Interviews

Gabriel Martins and Maurílio Martins

Shooting a film in your own neighbourhood with your neighbour as the lead and the local shop as the decor. After two short films shot according to the above principle, this is Gabriel Martins and Maurílio Martins’ first feature film No coraçao do mundo. “And we are far from done in our neighbourhood.”

They share a surname and come from the same neighbourhood in the Brazilian city of Contagem. However, they are not related and only met during lectures at university. “Pure coincidence that we hadn’t met already”, says Gabriel Martins.

The two are unabashedly lyrical about their neighbourhood, even though it was pretty boring and sleepy when they were growing up. “There was nothing there, the roads were just dirt.” A screening of Robocop (1987) on a big screen at the football stadium was one of the biggest events of Maurílio Martins' childhood. The neighbourhood didn’t have a video library either so for other cinema they only had TV to turn to. American box office hits such as Stand By Me (1986) and Home Alone (1990), that was it. Until the advent of the internet that is: “Suddenly you could download anything, that was truly amazing.”

Scripts on the bus

Gabriel Martins and Maurílio Martins were both captivated by cinema as a medium and went to study in Belo Horizonte, the nearby major city. Every day they took the same bus to university; an hour there, an hour back. Plenty of time to come up with scripts. They developed both the short films set in their neighbourhood in their ‘mobile office’.

While shooting their first film they could still walk the streets relatively anonymously with their single camera. People were sympathetic, but things only really took off when a whole crew turned up to shoot No coraçao do mundo. “People were offering help on all sides and the bar was even opened especially for us so we could relax with a beer in the evenings.”

“Before we started shooting the neighbourhood had only ever been filmed by news crews. The issues were always the same: poverty, crime and our dirt roads”, says Gabriel. “Now the neighbourhood transformed into a film set for a month. The inhabitants saw that not every filmable story had to be American. No, they can also be set round the corner with your own street and bus as the backdrop.”

Shopping centre

The neighbourhood was already close-knit, but the film only made it more so. Gabriel Martins and Maurílio Martins can hardly show their face without people asking about the film. The shooting raised the inhabitants’ self-confidence. “We show that the neighbourhood is home to people with beautiful, complex characters, not just criminals.”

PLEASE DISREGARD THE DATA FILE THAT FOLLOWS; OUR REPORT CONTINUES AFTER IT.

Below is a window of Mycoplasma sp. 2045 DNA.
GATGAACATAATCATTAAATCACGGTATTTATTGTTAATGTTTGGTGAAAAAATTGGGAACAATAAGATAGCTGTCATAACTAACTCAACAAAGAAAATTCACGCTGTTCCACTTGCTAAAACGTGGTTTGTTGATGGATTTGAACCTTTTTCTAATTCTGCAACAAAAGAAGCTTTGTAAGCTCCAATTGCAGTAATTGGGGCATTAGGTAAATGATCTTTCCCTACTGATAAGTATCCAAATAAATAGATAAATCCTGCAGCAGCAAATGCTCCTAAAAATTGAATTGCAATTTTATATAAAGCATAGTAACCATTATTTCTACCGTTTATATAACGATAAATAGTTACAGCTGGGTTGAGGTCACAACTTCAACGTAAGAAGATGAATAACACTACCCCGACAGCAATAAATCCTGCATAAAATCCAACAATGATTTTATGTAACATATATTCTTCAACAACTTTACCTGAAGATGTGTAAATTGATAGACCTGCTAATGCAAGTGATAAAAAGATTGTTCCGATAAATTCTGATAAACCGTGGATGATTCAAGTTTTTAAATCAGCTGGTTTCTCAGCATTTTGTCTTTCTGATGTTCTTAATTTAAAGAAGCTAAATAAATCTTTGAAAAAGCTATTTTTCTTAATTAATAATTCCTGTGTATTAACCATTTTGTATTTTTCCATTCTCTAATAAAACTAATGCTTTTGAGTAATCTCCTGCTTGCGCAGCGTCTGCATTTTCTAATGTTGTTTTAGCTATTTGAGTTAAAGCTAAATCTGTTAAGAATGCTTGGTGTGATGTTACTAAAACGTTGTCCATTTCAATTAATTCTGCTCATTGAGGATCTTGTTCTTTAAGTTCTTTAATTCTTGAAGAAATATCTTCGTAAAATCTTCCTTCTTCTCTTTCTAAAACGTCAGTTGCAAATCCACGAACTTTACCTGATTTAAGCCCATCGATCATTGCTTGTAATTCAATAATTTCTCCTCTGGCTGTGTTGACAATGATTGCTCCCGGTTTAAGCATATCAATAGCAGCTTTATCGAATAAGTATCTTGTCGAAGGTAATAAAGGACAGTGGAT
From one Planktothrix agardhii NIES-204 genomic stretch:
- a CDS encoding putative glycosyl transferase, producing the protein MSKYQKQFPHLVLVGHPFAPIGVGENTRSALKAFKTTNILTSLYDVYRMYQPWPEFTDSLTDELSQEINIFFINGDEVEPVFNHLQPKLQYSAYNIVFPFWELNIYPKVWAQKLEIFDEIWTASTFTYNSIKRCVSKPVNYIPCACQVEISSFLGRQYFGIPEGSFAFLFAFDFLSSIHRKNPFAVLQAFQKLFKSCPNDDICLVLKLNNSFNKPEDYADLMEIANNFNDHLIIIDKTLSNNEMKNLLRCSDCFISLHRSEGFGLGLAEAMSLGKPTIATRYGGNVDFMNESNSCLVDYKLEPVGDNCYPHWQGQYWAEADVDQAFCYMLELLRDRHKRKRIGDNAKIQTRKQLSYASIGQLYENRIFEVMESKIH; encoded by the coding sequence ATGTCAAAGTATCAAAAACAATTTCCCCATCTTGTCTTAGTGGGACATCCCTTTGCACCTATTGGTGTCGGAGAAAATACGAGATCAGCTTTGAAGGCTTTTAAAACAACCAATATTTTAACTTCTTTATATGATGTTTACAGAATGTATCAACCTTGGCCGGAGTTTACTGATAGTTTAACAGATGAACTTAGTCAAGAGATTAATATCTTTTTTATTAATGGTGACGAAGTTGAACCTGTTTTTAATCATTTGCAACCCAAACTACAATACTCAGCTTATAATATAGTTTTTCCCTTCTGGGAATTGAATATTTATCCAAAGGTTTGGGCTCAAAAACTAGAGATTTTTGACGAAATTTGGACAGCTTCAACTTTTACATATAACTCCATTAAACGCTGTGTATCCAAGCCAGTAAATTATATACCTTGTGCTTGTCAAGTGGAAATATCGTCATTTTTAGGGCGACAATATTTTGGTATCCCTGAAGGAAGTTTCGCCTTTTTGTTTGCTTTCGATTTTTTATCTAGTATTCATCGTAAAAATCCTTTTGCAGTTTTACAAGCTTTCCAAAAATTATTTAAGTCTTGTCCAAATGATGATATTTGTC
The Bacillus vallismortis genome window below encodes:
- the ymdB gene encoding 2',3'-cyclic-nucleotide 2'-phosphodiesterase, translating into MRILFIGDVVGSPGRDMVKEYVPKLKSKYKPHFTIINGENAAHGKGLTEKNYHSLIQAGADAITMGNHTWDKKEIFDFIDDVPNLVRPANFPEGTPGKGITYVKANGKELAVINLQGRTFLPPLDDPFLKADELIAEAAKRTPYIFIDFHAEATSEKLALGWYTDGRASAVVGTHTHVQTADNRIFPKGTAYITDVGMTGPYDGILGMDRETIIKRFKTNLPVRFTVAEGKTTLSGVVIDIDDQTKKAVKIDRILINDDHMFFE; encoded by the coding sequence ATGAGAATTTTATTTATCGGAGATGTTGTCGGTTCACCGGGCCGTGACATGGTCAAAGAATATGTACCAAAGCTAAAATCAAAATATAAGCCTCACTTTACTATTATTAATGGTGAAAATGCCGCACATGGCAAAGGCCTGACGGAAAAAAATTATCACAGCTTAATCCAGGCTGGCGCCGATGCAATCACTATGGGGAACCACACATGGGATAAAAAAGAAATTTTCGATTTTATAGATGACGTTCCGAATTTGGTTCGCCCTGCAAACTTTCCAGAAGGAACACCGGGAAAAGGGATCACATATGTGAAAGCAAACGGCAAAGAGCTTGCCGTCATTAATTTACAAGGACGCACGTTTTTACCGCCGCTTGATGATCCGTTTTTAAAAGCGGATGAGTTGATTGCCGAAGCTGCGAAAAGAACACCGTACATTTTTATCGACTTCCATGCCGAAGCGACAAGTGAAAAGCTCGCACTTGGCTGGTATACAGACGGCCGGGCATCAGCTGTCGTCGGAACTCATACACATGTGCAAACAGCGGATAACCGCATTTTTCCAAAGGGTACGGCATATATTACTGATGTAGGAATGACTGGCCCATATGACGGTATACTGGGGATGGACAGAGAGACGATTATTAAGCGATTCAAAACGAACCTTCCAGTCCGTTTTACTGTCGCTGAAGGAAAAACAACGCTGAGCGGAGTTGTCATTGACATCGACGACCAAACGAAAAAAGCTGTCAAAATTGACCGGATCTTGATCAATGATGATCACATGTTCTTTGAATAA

Crime does play a major role in the film, as does the neighbourhood. After all, crime is a crucial part of the inhabitants’ survival strategy. This the filmmakers don’t deny. “We reveal that things aren’t as black and white as current president Jair Bolsonaro likes to portray them”, explains Gabriel. “He continuously categorises people. A criminal is a criminal and must therefore be eliminated. While a lot of people in our area augment their meagre official wages with income from the grey economy. There are many intermediate forms and we think it’s important to show these.”

There are many intermediate forms between criminal and non-criminal.” – Gabriel Martins

Gabriel Martins and Maurílio Martins aren’t quite sure why, but the Brazilian city of Contagem seems to be particularly ‘cinematic’. Arábia by Affonso Uchoa and João Dumans - that was part of the Tiger Awards competition in 2017 - was shot a few kilometres away.

Contagem as an example of average Brazil? Perhaps. In any case the two makers talk at length about how their city has changed. The big, bad outside world increasingly encroached on their sleepy commuter town. More and more people moved there, dirt roads were paved and small homes replaced by larger ones. There is more work now in Contagem so it almost isn’t a commuter place anymore. The icing on the cake is the shopping centre where half the city’s public life now plays out.

Film on the square

The two directors hope to be able to bring the film back to the neighbourhood. Maurílio has already held a few screenings of the short films in his garage. The two hope to screen No coraçao do mundo on the central square. A bit like back in the day, when Maurílio saw Robocop. First of all though, the big screen at IFFR awaits. The filmmaking duo will be visiting the festival for the first time and were delighted to find out they can bring some of the crew to Rotterdam too. “That almost never happens.” When asked what they intend to do with a Tiger Award, should they win it, they briefly go quiet: “Uh.... to be quite honest we need the money for the  film. We still haven’t paid all our bills yet, haha.”

Photo in header: Gabriel Martins (L) & Maurílio Martins (R) © Joke Schut